Aside from the cursing, Roy Blake didn’t say much. He had such social anxiety that he rarely spoke a word, unless he was chasing kids out of the theater after hours. Roy served loyally at the theater for 30 years before passing away in the 1970s. But Roy hasn’t fully left the theater, still watching after it and monitoring the projectionist room and upper balcony. Some say he puts his hand on the shoulder of potential rapscallions that might be sneaking into the theater. A dark figure will sometimes be seen standing on the balcony, or moving across the window of the projection room. Once, during a ghost tour, a young boy said outside the Criterion, “Mommy, who’s the big man standing behind the glass, staring at us?”
Roy is certainly active all over the theater, but he’s not the only spirit walking the opulent halls.
Another spirit is named George Oper, nephew of the original owner, George McKay. The young man had returned from WWII with debilitating Shell Shock, today known as PTSD. The local VFW helped get him a job at the theater, and he lived on site in a dressing room until his untimely death. George fell asleep with a lit cigarette in his hands, causing the mattress to catch fire and fill the room with toxic smoke. Smoke inhalation would be the cause of George’s death, and today some say they can smell the smoke when the specter of George is nearby.
George is a harmless spirit, sometimes described as playful, as he likes to tap people on the shoulder or pet the hair of beautiful ladies before disappearing into the darkness of the theater. He has a favorite booth in the theater and often a dark, shadowy figure will be seen sitting there, other times a seat will be in the sitting position, even with no weight to hold it down. He can also be seen as a dark figure running across the balcony quickly, sometimes just out of the corner of a guest’s eyes. Jovial and happy to appear during ghost tours, George seems happy in the theater that was his home, especially when visitors come to see him.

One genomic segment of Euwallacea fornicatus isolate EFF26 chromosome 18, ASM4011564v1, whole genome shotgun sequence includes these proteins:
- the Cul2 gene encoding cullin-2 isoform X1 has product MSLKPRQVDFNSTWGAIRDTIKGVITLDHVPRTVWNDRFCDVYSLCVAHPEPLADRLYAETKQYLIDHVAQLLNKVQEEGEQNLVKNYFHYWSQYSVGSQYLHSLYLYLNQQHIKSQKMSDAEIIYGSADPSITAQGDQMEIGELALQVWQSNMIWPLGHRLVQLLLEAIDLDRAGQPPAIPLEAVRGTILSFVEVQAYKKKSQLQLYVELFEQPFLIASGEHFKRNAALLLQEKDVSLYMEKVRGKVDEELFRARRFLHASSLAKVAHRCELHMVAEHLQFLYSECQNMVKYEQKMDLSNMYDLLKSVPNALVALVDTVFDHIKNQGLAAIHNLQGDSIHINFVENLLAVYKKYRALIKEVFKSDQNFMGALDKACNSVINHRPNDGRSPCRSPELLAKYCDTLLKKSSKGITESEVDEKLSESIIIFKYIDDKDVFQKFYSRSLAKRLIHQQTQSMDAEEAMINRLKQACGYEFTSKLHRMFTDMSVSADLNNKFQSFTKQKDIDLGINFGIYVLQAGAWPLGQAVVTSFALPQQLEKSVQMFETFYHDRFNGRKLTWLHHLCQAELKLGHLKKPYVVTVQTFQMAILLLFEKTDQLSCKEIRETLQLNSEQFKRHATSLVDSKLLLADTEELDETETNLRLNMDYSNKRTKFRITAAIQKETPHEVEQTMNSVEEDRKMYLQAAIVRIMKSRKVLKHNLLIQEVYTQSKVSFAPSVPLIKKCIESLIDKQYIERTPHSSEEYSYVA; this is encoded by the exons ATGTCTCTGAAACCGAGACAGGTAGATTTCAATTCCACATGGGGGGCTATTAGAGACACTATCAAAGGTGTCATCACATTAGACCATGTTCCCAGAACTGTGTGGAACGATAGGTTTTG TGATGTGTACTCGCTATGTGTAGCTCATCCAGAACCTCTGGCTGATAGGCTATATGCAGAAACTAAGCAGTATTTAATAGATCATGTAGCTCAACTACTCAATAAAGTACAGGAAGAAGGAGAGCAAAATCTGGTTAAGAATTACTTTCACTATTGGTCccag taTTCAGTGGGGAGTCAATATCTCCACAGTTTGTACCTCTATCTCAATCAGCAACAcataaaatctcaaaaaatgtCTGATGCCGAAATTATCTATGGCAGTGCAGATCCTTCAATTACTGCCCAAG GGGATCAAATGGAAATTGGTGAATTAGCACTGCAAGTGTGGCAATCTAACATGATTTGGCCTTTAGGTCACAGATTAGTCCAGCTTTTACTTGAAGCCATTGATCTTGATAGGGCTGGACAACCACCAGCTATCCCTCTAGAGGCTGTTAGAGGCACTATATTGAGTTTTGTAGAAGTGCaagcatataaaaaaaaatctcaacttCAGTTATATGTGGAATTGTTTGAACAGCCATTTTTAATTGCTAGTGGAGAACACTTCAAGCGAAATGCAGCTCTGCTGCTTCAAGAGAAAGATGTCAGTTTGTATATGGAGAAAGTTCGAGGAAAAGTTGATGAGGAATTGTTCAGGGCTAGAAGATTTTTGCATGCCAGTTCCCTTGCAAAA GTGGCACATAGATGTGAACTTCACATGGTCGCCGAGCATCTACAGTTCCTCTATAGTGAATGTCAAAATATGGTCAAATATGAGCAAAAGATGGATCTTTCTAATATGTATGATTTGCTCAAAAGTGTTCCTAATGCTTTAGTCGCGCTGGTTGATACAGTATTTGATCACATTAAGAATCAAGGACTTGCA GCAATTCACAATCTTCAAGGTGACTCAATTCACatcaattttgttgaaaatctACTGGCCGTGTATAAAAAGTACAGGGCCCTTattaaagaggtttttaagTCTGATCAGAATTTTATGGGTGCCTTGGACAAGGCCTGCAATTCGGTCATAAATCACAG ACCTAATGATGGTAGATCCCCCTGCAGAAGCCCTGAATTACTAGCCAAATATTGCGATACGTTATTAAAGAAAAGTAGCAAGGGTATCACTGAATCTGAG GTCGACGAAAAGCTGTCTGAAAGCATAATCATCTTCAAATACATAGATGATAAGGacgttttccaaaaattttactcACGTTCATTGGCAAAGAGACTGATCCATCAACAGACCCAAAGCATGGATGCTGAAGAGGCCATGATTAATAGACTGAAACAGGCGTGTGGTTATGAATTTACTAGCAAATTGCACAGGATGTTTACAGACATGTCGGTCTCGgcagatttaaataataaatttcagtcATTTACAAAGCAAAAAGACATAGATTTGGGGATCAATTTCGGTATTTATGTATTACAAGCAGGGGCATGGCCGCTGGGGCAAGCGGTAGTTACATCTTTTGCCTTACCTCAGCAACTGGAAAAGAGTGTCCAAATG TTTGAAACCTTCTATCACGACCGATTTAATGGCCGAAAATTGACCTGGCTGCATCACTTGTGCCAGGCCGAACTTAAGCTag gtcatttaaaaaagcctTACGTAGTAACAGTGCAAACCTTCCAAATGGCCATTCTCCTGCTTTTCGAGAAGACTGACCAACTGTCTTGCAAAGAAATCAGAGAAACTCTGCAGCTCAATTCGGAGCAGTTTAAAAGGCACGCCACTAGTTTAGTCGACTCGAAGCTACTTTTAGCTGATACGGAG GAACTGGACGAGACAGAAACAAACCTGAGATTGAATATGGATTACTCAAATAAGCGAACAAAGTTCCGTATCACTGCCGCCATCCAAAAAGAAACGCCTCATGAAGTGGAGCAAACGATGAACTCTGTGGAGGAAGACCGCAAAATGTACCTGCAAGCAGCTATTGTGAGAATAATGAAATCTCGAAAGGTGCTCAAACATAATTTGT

The validity of George’s death in the theater was questioned for decades, before a man claiming to be his nephew walked into the theater with a newspaper clipping about his uncle’s death– dying in 1946 from smoke inhalation and fire. George seems to be the spirit with the most verification of his presence in the theater.
So the next time you’re thinking of catching a show, don’t forget the Criterion Theatre, with more bang for your buck– You might see an apparition watching you as you enjoy the cinema. Just be sure to say hi to Roy and George when you visit.
Special thanks for this story and the details of the hauntings from the fantastic Jennifer Pictou of Bar Harbor Ghost Tours. Bar Harbor Ghost Tours is an indigenous-owned company and offers tours year round in Bar Harbor, Maine. Thanks, Jennifer!
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Born in Death Valley and raised on the prairie, Deborah is a Wyoming-based paranormal researcher and a senior at the University of Wyoming, studying Communication. Her interests lie in folklore, history, rhetorical analysis and research. With an obvious love for ghost stories, frequently those interests combine with her work on Ghostlandia.